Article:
X1ばX2ほどY is more common than X1ばX2だけY and seem to have similar meanings.

I've also seen X1ばX2だけY being used with X2 being used in both the present and past tense, and I don't think I've seen the past tense much with XばXほどY, and occurrences on the web seem to confirm that. For example 「売れれば売れただけ」turns up many hits, but 「売れれば売れたほど」only 4. Same for 「食べる」.

Can someone please clarify the differences in usage and nuance between the two patterns, and the two tenses for X2.

Edit: Since the past tense sounds unnatural to people, here is the transcript of the drama the example is from, in case context helps:

A: 僕の小説は面白いですか?

B: もちろんです。150万部突破ですよ。数字が証明しています。

A: 売れれば売れただけ面白いってことですか。

  • I don't have an answer to your question, but try googling "売れれば売れるほど", which sounds more natural. Also try googling "売れたら売れただけ".
    – canine
    Commented Dec 10, 2017 at 3:33
  • amature: I'm interested in the idea that the だけ-usage is 'less natural' vs 'less common'. Are you a native speaker or have you heard a native speaker say this? For the case with 「売れたら売れただけ」it came from a native speaker (Japanese drama), which made me assume that it was completely natural.
    – jlptnone
    Commented Dec 10, 2017 at 23:00
  • jlptnone, sorry that I wasn't clear. I wanted to say that "売れれば売れるほど" is more natural than "売れれば売れたほど".
    – canine
    Commented Dec 11, 2017 at 7:16

2 Answers 2

  1. 売れれば売れるほど儲かる。: OK
  2. 見れば見るほど美しい。: OK
  3. 売れれば売れるだけ儲かる。: OK
  4. 見れば見るだけ美しい。: Unnatural (at least to me)

In general, だけ can work similarly to ほど, but it implies the "degree" is somehow limited by the word before だけ. For example 車を買えるほどのお金 is "money enough to buy a car (or more)", whereas 車を買えるだけのお金 is "money necessary to buy a car (and not more)". やれるだけのことをする means "to do what someone can do (but not more)".

Such difference is often not important, and ほど and だけ are interchangeable in sentences like 売れれば売れる{ほど/だけ}儲かる, 勉強すればする{ほど|だけ}賢くなる or 年を取れば取る{ほど|だけ}走るのが遅くなる.

But I feel using だけ may imply "unless X happens, Y will not happen, either". 見れば見るだけ美しい sounds unnatural to me because it's like saying the beauty of something is limited by the observation time. Likewise, 聞けば聞くほど悲しい話 neutrally describes how sad the story was, while 聞けば聞くだけ悲しい話 tends to be used when the speaker doesn't want to listen to the story because he doesn't want to feel sad.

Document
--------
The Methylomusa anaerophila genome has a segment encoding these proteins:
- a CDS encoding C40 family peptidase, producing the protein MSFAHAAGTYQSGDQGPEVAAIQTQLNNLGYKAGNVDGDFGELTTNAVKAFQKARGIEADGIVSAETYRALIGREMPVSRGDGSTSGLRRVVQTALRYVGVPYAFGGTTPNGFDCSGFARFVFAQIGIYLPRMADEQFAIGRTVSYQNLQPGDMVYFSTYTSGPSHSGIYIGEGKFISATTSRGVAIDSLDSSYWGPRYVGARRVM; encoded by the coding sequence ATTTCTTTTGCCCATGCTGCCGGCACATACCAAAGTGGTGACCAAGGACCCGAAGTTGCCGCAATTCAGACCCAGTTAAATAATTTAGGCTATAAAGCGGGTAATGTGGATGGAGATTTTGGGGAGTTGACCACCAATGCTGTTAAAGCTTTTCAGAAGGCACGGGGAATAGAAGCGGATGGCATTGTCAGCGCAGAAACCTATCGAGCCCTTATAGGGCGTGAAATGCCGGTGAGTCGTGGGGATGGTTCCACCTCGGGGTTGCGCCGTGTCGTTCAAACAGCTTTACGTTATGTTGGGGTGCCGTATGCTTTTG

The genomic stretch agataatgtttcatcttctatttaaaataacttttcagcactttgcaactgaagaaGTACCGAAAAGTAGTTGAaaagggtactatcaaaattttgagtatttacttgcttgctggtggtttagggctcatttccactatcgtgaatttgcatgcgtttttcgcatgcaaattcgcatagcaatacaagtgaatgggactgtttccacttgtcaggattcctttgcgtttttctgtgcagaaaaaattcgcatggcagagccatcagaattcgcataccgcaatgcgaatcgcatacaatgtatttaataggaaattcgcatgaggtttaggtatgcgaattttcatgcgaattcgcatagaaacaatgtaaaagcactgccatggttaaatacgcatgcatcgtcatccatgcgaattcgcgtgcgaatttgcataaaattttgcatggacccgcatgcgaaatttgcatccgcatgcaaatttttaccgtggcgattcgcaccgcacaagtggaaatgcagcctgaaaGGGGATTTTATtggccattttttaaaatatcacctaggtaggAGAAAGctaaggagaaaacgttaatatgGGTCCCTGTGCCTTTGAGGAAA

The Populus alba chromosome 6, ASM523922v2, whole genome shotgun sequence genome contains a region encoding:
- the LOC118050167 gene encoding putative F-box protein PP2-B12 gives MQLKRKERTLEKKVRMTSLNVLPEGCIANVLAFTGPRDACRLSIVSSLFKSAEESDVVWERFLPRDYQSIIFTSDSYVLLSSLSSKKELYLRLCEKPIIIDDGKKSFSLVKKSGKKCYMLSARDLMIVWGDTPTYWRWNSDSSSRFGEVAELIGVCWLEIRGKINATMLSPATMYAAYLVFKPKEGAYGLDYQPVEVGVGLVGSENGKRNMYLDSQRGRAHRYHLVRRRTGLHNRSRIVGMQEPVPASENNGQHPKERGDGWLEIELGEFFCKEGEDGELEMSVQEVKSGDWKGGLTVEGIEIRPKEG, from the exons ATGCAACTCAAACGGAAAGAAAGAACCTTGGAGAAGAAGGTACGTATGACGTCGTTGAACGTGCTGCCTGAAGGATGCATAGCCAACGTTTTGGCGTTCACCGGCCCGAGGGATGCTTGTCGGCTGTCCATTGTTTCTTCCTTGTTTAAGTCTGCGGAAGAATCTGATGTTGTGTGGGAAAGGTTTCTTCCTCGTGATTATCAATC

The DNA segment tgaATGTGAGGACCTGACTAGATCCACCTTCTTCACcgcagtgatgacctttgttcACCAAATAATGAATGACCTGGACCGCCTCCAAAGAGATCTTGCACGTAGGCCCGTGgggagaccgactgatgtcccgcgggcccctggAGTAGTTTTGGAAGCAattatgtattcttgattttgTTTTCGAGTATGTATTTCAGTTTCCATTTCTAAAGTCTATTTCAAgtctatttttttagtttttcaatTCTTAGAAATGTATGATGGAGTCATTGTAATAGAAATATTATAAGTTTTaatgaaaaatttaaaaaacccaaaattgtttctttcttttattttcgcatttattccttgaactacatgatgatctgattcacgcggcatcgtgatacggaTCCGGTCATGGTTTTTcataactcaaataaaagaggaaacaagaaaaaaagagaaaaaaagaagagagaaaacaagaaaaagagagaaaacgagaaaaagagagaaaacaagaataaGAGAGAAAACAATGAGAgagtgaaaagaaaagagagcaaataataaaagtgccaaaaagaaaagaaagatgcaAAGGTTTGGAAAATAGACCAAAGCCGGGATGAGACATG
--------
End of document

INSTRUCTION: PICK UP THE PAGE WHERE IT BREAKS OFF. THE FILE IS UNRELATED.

As for tense, Xれば + Xほど/だけ almost always takes a verb in present tense regardless of the tense/aspect of Y. "売れれば売れただけ" sounds unnatural to me.

  1. 売れれば売れるだけ儲かった。
  2. 見れば見るほど美しかった。

If ~たら is used instead of ~れば, something like 売れたら売れただけ is fine.

  1. 売れたら売れただけ儲かりますよ。
  2. 売れたら売れただけ儲かりました。
  • Thanks for the answer. I added the transcript to the question - does it seem like an unnatural usage of the past tense?
    – jlptnone
    Commented Dec 11, 2017 at 3:23
  • @jlptnone As for だけ/ほど choice, I think だけ is better in this case because he's sarcastically saying the 面白さ of the book is not more than what its sales suggests. As for the "tense", I think 売れれば売れるだけ or 売れたら売れただけ is better and more common. I don't think there is a good reason why it should be 売れれば売れただけ.
    – naruto
    Commented Dec 11, 2017 at 10:27

The only answer I can give you is the translation of page 299 of 日本語表現文型辞典 od ASK publishing.

  • Both express that: “the more the thing expressed in the first sentence is strong, the more the expression in second sentence gets strong too”. The ば that expresses the condition is frequently omitted.

  • (~ば)~ほど expresses a situation in which a tendency grows propotionally stronger 「〜ば、もっと/むすます」

  • 〜ば〜だけ is frequentlt used in the form 「〜ば、動詞のた形+だけ」「〜ば、それだけ」「〜ば、動詞のた形+ぶん」

For example 磨けば磨くだけ綺麗になる/磨いただけ、綺麗になる。

Or 磨けば、それだけ綺麗になる/磨いた分だけ綺麗になる

You must log in to answer this question.

Not the answer you're looking for? Browse other questions tagged .